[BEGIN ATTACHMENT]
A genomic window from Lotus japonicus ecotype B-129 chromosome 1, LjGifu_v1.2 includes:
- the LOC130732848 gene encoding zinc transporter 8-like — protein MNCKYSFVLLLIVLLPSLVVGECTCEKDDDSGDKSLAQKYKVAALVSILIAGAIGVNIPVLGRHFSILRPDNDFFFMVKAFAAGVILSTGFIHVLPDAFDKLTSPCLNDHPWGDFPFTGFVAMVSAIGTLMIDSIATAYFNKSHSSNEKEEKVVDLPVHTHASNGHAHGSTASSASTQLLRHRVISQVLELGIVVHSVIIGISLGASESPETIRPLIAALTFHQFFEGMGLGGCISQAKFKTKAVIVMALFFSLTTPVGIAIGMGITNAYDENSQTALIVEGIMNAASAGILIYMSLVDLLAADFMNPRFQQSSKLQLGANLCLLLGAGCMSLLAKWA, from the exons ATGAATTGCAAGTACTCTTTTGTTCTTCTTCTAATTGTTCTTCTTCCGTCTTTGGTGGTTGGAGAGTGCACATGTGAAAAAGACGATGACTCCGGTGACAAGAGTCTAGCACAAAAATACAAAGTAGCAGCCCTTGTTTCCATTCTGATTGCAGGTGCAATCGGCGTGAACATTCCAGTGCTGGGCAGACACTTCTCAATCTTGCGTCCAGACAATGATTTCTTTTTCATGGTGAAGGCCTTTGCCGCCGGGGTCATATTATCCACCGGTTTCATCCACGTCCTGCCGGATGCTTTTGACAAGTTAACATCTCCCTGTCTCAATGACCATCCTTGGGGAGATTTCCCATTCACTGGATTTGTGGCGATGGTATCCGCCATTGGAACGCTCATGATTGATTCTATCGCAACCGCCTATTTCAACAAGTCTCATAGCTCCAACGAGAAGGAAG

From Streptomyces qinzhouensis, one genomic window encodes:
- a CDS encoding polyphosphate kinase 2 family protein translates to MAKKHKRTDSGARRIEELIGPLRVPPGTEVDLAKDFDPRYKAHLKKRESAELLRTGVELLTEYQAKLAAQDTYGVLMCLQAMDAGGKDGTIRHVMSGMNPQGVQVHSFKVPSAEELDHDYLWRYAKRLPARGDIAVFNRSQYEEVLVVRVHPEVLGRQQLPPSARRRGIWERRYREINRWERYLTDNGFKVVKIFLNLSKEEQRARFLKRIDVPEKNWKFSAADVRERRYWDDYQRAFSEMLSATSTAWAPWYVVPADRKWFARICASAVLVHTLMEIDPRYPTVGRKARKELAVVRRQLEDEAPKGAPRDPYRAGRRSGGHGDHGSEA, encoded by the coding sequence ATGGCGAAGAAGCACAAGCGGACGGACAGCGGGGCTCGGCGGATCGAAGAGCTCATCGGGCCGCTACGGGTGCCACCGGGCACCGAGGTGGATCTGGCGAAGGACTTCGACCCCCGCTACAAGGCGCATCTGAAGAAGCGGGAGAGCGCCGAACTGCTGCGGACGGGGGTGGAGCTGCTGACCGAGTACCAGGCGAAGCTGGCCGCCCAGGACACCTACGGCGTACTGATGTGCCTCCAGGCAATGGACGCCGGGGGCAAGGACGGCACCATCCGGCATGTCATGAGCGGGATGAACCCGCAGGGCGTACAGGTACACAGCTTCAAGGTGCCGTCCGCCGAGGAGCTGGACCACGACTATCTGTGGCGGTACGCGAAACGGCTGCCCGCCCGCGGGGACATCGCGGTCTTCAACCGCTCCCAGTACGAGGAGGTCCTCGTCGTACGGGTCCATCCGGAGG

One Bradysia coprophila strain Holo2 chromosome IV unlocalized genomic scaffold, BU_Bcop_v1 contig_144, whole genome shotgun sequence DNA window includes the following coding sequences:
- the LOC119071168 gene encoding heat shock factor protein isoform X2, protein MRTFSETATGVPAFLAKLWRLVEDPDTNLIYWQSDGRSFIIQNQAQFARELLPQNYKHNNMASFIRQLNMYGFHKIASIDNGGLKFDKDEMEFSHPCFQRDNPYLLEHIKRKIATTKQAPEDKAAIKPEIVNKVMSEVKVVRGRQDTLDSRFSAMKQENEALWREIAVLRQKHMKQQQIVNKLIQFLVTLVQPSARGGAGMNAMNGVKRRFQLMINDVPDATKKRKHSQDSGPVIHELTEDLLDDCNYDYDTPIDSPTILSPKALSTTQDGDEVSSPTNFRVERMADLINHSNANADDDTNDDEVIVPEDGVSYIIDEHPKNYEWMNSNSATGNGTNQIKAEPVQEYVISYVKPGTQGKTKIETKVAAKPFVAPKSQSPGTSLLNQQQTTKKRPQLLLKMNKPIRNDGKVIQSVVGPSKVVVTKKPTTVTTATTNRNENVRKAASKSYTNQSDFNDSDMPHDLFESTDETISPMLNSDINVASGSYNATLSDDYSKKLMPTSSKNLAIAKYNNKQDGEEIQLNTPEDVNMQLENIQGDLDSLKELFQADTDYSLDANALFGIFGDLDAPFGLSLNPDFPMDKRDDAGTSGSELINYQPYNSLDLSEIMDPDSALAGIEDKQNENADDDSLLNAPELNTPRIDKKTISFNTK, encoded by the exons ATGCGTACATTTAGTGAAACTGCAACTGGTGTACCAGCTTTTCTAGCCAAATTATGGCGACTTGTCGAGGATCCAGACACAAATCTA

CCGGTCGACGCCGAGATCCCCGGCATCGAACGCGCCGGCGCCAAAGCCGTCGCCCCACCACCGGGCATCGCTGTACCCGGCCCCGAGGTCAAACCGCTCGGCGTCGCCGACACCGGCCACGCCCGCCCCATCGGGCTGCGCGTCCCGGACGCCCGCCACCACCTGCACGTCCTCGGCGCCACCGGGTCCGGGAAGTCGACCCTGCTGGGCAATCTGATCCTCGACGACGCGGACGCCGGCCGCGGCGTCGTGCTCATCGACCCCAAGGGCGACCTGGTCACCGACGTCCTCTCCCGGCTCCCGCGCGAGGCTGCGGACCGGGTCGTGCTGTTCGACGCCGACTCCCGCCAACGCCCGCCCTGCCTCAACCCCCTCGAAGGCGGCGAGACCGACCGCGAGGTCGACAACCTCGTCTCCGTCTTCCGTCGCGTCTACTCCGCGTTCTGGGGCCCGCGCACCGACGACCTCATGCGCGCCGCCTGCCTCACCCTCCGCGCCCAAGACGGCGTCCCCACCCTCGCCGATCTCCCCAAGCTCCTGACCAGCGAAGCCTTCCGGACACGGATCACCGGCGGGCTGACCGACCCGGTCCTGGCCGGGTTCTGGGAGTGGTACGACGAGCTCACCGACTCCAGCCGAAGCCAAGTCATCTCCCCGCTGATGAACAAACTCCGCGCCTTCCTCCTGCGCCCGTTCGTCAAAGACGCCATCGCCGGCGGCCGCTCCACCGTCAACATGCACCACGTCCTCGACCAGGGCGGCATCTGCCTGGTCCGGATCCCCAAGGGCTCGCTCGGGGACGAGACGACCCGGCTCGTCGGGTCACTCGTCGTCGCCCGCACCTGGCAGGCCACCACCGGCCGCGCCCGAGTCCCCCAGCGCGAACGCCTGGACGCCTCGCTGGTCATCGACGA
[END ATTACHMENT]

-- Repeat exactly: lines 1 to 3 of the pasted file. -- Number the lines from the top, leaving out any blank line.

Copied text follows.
A genomic window from Lotus japonicus ecotype B-129 chromosome 1, LjGifu_v1.2 includes:
- the LOC130732848 gene encoding zinc transporter 8-like — protein MNCKYSFVLLLIVLLPSLVVGECTCEKDDDSGDKSLAQKYKVAALVSILIAGAIGVNIPVLGRHFSILRPDNDFFFMVKAFAAGVILSTGFIHVLPDAFDKLTSPCLNDHPWGDFPFTGFVAMVSAIGTLMIDSIATAYFNKSHSSNEKEEKVVDLPVHTHASNGHAHGSTASSASTQLLRHRVISQVLELGIVVHSVIIGISLGASESPETIRPLIAALTFHQFFEGMGLGGCISQAKFKTKAVIVMALFFSLTTPVGIAIGMGITNAYDENSQTALIVEGIMNAASAGILIYMSLVDLLAADFMNPRFQQSSKLQLGANLCLLLGAGCMSLLAKWA, from the exons ATGAATTGCAAGTACTCTTTTGTTCTTCTTCTAATTGTTCTTCTTCCGTCTTTGGTGGTTGGAGAGTGCACATGTGAAAAAGACGATGACTCCGGTGACAAGAGTCTAGCACAAAAATACAAAGTAGCAGCCCTTGTTTCCATTCTGATTGCAGGTGCAATCGGCGTGAACATTCCAGTGCTGGGCAGACACTTCTCAATCTTGCGTCCAGACAATGATTTCTTTTTCATGGTGAAGGCCTTTGCCGCCGGGGTCATATTATCCACCGGTTTCATCCACGTCCTGCCGGATGCTTTTGACAAGTTAACATCTCCCTGTCTCAATGACCATCCTTGGGGAGATTTCCCATTCACTGGATTTGTGGCGATGGTATCCGCCATTGGAACGCTCATGATTGATTCTATCGCAACCGCCTATTTCAACAAGTCTCATAGCTCCAACGAGAAGGAAG

From Streptomyces qinzhouensis, one genomic window encodes: